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Periods and Emotions

Tips for Dealing with Mood Swings During Periods

Most women of reproductive age have premenstrual syndrome (PMS), which causes them to experience mood swings in the days leading up to their period. While the majority of women experience menstruation symptoms like irritation, rage, and mood swings on a regular basis, some experience severe PMS, which may be emotionally crippling.

Thankfully, women can regulate mood swings and other emotional issues by managing PMS with pharmaceuticals and dietary adjustments. 

Understanding the Cause of PMS Mood Swings:

Although researchers are unsure of the precise cause of PMS, they believe that hormonal changes that take place during the second part of the menstrual cycle are a possible contributing factor. Almost midway through your cycle, ovulation occurs. Your body produces an embryo at this point, which lowers your levels of oestrogen and progesterone. Both psychological and physical problems may result from a change in these hormone levels. Serotonin levels are also affected by variations in oestrogen and progesterone levels.

This neurotransmitter assists in controlling your temperament, sleep pattern, and hunger. Low serotonin levels are associated with PMS symptoms like moodiness and irritability, as well as sleeplessness and odd hunger pangs. The most prevalent and harmful PMS symptoms are mood swings.

Managing PMS Symptoms: Moderate to Extreme:

Modifying one's lifestyle can effectively cure PMS for several women. Medication may indeed be required for women with severe PMS. In the days leading up to the period, the below PMS treatment alternatives can assist in reducing mood changes and enhancing a woman's emotional stability.


Depression can be treated and lifted with several exercises. Endorphins, the feel-good brain chemicals that are produced through exercise, are thought to be able to block certain hormonal shifts that might cause serious PMS. Exercise may improve your mood because it increases stamina and relieves cramping and bloating. It is advised to go running, biking, swimming, or walking.

Frequent Small Meals:

It can be beneficial to spread out your meals over the day instead of having a couple of large meals. Large meals, especially those high in carbohydrates, might lead to blood sugar changes that may make PMS severe. Crying episodes and agitation may be caused by low blood sugar. To maintain stable glucose levels in the blood, try to consume five to six meals per day.

Avoid Caffeine, Alcohol and Sweets:

Coffee or other caffeinated beverages can worsen anxiety, nervousness, and sleeplessness, so refraining from them for a full two weeks prior to your cycle may help you feel better. While alcohol is depressing, skimping on it can also be beneficial. Also, avoiding sweets or other sugary snacks, particularly during the week leading up to your cycle, may lessen the severity of your mood disturbance brought on by fluctuations in blood sugar levels.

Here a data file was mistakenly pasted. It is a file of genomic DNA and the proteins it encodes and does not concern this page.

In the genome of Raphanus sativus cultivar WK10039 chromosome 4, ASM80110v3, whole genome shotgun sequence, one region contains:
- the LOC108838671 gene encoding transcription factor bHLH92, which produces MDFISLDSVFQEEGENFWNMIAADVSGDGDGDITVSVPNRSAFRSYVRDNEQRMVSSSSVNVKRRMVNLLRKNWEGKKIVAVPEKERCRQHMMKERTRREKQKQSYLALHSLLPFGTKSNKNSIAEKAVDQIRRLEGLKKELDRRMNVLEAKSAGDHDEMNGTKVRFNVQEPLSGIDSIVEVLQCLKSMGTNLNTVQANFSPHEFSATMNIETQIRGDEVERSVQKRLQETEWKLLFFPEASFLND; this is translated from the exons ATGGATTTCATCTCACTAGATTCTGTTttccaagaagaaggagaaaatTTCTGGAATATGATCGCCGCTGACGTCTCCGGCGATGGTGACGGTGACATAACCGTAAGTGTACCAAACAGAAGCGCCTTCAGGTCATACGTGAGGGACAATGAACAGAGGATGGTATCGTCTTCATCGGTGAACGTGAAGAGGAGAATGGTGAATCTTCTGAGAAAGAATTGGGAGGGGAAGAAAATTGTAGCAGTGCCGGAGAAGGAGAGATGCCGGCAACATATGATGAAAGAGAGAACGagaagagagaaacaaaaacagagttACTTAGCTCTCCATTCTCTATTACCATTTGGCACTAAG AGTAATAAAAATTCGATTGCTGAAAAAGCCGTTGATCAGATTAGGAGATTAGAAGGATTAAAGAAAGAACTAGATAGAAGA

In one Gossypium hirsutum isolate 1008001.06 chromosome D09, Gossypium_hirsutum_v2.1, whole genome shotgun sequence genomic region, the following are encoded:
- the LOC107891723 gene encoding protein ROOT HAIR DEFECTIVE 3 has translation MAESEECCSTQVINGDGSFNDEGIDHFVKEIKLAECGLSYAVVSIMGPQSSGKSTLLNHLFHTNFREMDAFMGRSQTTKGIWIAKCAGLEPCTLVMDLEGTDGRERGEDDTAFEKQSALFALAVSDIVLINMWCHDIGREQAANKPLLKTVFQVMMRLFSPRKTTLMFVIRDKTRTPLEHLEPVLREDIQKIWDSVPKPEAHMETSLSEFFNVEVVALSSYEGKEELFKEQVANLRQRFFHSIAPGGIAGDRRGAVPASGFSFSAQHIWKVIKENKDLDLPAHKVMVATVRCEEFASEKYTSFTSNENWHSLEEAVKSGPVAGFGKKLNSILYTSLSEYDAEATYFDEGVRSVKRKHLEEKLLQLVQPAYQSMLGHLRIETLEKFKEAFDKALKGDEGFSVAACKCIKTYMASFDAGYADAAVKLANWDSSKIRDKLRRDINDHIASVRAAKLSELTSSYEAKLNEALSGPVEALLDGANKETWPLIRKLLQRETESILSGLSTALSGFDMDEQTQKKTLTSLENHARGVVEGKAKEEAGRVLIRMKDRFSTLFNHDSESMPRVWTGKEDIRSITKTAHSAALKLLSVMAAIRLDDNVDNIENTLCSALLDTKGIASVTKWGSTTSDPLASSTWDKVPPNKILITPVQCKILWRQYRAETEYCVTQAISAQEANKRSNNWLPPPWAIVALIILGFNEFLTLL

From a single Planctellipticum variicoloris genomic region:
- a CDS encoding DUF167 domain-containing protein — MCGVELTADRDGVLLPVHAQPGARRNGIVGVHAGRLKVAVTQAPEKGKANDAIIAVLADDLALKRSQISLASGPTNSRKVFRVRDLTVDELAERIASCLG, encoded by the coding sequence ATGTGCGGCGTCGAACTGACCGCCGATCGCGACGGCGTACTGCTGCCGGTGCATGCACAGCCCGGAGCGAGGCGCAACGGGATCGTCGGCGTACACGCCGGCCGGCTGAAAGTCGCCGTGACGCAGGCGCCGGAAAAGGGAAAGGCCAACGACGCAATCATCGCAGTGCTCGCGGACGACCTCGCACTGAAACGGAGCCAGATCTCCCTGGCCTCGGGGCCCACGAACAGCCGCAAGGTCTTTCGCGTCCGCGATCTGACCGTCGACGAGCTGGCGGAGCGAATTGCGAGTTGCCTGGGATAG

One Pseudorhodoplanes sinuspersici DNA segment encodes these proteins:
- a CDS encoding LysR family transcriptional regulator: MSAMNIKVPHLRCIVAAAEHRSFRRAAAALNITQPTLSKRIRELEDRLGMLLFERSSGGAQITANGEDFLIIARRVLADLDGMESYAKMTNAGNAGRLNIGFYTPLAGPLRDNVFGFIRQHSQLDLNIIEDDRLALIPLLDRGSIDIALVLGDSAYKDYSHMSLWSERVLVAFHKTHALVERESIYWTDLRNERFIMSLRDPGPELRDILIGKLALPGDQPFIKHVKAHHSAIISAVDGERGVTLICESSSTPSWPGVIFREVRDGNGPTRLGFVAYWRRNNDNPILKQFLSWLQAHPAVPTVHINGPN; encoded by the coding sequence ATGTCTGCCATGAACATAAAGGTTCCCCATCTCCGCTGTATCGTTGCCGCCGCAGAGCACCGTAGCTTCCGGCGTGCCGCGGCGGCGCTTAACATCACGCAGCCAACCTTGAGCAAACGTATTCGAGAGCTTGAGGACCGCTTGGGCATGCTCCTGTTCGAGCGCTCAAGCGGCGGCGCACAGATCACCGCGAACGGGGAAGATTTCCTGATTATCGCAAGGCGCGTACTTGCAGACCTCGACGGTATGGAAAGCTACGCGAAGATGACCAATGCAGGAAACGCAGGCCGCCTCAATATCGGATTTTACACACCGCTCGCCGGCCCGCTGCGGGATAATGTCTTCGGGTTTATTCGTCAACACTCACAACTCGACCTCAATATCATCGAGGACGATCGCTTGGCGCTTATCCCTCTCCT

Natural Remedies:

A few vitamins could assist with mood fluctuations brought on by PMS. In medical trials, a calcium dosage was found to be effective in treating PMS-related sorrow, agitation, and anxiousness. Milk, yoghurt, cheese, green leafy veggies, enriched orange juice, and cereal are just a few examples of foods that are good providers of calcium. The results may not be quick; however, don't give up. With calcium, it may take three menstrual cycles to notice any symptom relief.

Stress Management:

Stress affects hormonal pathways in the body and can affect the hormones that control the menstrual cycle. Unmanaged stress may worsen symptoms of depression and anxiety during menstruation. Practice yoga, prolonged respiration, and relaxation exercises. Women with significant mood swings and incapacitating mood reactions can potentially benefit from counselling sessions (personal or group) as a PMS treatment.

Discuss which of these methods could be most effective with your doctor if you're having mild to serious hormonal PMS symptoms

Although it would be fascinating if PMS didn’t exist, hormonal changes are a common part of the menstrual cycle.

At last, your premenstrual and menstrual days are days for self-care, patience, and affection towards yourself. We’d always encourage you to explore the best ways to deal with your mood swings.

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